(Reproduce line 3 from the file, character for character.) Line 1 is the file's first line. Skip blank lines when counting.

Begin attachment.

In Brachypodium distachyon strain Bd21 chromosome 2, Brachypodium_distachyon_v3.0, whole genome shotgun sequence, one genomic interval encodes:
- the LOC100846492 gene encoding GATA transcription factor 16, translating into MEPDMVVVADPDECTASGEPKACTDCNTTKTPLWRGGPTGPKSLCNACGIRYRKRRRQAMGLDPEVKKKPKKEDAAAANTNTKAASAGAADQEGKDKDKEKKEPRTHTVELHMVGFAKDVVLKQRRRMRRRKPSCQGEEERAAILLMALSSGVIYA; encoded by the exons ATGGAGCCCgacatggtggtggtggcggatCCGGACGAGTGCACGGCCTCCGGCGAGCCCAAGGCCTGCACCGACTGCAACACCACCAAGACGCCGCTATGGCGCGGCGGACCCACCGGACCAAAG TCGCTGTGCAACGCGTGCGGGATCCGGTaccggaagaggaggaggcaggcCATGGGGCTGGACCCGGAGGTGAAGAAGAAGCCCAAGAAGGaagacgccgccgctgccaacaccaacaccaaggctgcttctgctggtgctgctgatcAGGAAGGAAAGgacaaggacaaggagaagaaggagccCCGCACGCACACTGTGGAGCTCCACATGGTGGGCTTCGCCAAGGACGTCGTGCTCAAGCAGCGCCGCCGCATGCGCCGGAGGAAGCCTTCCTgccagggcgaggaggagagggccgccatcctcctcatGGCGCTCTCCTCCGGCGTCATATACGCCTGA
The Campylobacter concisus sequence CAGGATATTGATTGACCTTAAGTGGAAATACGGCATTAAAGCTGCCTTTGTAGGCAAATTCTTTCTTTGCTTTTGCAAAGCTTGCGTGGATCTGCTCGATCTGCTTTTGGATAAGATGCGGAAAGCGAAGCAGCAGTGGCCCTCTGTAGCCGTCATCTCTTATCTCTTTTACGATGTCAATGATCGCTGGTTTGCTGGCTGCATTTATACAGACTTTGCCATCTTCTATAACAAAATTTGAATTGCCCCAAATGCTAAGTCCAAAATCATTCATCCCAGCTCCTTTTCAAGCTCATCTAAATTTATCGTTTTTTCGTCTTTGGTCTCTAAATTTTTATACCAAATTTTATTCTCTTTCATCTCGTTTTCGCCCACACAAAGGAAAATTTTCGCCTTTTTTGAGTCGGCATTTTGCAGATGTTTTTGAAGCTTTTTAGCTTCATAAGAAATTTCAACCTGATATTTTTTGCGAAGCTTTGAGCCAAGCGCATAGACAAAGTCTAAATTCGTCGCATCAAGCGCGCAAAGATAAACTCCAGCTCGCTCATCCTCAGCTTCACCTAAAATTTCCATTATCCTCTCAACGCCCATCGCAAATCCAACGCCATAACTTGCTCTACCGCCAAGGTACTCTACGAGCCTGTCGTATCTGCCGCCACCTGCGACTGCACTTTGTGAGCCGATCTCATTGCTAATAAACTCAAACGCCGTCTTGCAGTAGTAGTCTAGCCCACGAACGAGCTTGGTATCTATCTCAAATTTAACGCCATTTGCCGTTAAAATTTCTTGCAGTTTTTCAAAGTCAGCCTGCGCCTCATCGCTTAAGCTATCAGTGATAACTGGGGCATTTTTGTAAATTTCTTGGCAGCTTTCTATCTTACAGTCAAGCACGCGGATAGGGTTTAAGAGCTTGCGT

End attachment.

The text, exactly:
The Campylobacter concisus sequence CAGGATATTGATTGACCTTAAGTGGAAATACGGCATTAAAGCTGCCTTTGTAGGCAAATTCTTTCTTTGCTTTTGCAAAGCTTGCGTGGATCTGCTCGATCTGCTTTTGGATAAGATGCGGAAAGCGAAGCAGCAGTGGCCCTCTGTAGCCGTCATCTCTTATCTCTTTTACGATGTCAATGATCGCTGGTTTGCTGGCTGCATTTATACAGACTTTGCCATCTTCTATAACAAAATTTGAATTGCCCCAAATGCTAAGTCCAAAATCATTCATCCCAGCTCCTTTTCAAGCTCATCTAAATTTATCGTTTTTTCGTCTTTGGTCTCTAAATTTTTATACCAAATTTTATTCTCTTTCATCTCGTTTTCGCCCACACAAAGGAAAATTTTCGCCTTTTTTGAGTCGGCATTTTGCAGATGTTTTTGAAGCTTTTTAGCTTCATAAGAAATTTCAACCTGATATTTTTTGCGAAGCTTTGAGCCAAGCGCATAGACAAAGTCTAAATTCGTCGCATCAAGCGCGCAAAGATAAACTCCAGCTCGCTCATCCTCAGCTTCACCTAAAATTTCCATTATCCTCTCAACGCCCATCGCAAATCCAACGCCATAACTTGCTCTACCGCCAAGGTACTCTACGAGCCTGTCGTATCTGCCGCCACCTGCGACTGCACTTTGTGAGCCGATCTCATTGCTAATAAACTCAAACGCCGTCTTGCAGTAGTAGTCTAGCCCACGAACGAGCTTGGTATCTATCTCAAATTTAACGCCATTTGCCGTTAAAATTTCTTGCAGTTTTTCAAAGTCAGCCTGCGCCTCATCGCTTAAGCTATCAGTGATAACTGGGGCATTTTTGTAAATTTCTTGGCAGCTTTCTATCTTACAGTCAAGCACGCGGATAGGGTTTAAGAGCTTGCGT